OFC 2000 conference celebrates 25 years of fiber-optic technology

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The 25th annual Optical Fiber Communications (OFC) Conference will usher in the millennium March 5-10 at the Baltimore Convention Center. This year's program spans topics ranging from the huge demand for more system capacity to enabling ad vances in underlying component technologies and from new networking architectures to the latest methods for combating fundamental transmission impairments.

The technical and commercial programs will cater to students and newcomers in the fiber-optic communications field as well as to the seasoned industry professional. OFC 2000 is sponsored by the Institute of Electrical and Electronics Engineers (IEEE)/Communications Society, the IEEE/Lasers and Electro-Optics Society, and the Optical Society of America (OSA).

The technical program includes a plenary session, eight tutorials, three commercial technology sessions, an extensive selection of 65 short courses, seven workshops, and a wide array of more than 350 oral and poster technical presentations. Meanwhile, more than 400 companies will exhibit the very latest in fiber-optic technologies, including product presentation sessions to demonstrate cutting-edge research and applications. Exhibit hours are: Tuesday, March 7, 10:30 am to 5:30 pm; Wednesday, March 8, 9:30 am to 5:30 pm; and Thursday, March 9, 9:30 am to 4 pm. Dedicated exhibit-viewing time, refreshment breaks, prize drawings, and several new attractions will be featured in the exhibit hall.

An additional feature of this year's conference is a special symposium honoring the 25th anniversary of OFC that will trace the history of fiber in communications. Speakers will present their perspectives on key advances leading to the development of today's fiber-optic technology. This session will include an entertaining narrative by Tingye Li, past OSA president. The symposium will be Wednesday evening from 5 to 7:30 pm following the poster session.

This year's plenary theme, "Changing the Face of Telecommunications," will feature three keynote speakers. They will address the revolutionary impact of the bandwidth explosion, new technologies such as dense wavelength-division multiplexing, the convergence of voice and data services, and the associated new commercial opportunities and challenges.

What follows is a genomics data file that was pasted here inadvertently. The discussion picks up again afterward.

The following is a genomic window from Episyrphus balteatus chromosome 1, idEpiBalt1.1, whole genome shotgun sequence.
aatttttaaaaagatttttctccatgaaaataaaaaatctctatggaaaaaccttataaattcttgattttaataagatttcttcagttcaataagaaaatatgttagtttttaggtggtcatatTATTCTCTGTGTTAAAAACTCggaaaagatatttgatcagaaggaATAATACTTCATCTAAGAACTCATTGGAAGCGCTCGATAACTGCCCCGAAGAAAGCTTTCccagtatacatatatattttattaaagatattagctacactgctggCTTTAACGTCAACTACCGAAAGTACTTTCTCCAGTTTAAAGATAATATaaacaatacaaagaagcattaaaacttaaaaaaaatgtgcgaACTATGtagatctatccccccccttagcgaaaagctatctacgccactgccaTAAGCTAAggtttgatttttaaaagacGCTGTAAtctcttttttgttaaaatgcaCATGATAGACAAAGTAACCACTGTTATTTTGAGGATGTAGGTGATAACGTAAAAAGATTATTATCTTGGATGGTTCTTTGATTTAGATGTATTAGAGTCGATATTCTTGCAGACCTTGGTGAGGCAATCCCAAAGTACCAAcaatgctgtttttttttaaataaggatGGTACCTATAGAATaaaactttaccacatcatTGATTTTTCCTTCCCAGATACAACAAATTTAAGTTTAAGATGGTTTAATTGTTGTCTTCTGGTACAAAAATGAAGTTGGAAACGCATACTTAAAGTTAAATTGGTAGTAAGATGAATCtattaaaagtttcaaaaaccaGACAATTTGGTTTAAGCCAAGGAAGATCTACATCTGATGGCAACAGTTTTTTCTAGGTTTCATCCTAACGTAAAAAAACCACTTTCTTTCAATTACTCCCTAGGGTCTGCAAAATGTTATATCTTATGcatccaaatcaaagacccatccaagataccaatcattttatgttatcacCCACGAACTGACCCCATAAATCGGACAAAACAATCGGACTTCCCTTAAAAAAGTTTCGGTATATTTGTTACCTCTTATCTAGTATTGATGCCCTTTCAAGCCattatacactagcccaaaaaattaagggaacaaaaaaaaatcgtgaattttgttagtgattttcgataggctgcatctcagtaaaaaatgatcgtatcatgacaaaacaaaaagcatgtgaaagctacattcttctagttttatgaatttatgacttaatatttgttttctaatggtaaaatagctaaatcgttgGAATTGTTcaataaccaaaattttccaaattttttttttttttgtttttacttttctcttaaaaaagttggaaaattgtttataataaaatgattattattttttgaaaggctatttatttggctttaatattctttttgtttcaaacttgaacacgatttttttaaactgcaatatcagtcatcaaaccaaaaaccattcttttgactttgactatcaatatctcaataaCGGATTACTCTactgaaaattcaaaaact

George Gilder, a leading futurist, chairman of the GilderGroup and editor of the Gilder Technology Report, will speak on "Telecosm," a general project at the Discovery Institute designed to describe the future of telecommunications. Gilder is a senior fellow at the Discovery Institute, where he directs a program on high technology and public policy.

Clayton Christensen, a professor at the Harvard Business School and author of The Innovator's Dilemma, will speak on "A Disruptive View of Disruptive Telecommunications Technologies." Christensen will examine the challenges facing incumbent players in the telecommunications market. He will discuss how disruptive technologies, such as Internet telephony, electric vehicles, digital photography, the Palm Pilot, and Java software protocols, could seriously affect the fortunes of many of today's strongest institutions.

Vinod Khosla, the founding chief executive officer of Sun Microsystems and now a general partner at the venture firm of Kleiner Perkins Caufield and Byers, will address "The Terabit Tsunami." Khosla will describe the bandwidth revolution from the perspective of a venture capitalist.

The plenary session will also include presentations of the 13th John Tyndall Award and OSA, IEEE/LEOS, and IEEE/Communications Society fellowships. The award honors the memory of John Tyndall, a distinguished teacher and physicist who was the first to demonstrate the concept of total internal reflection, the phenomenon responsible for light guidance in many types of optical fibers.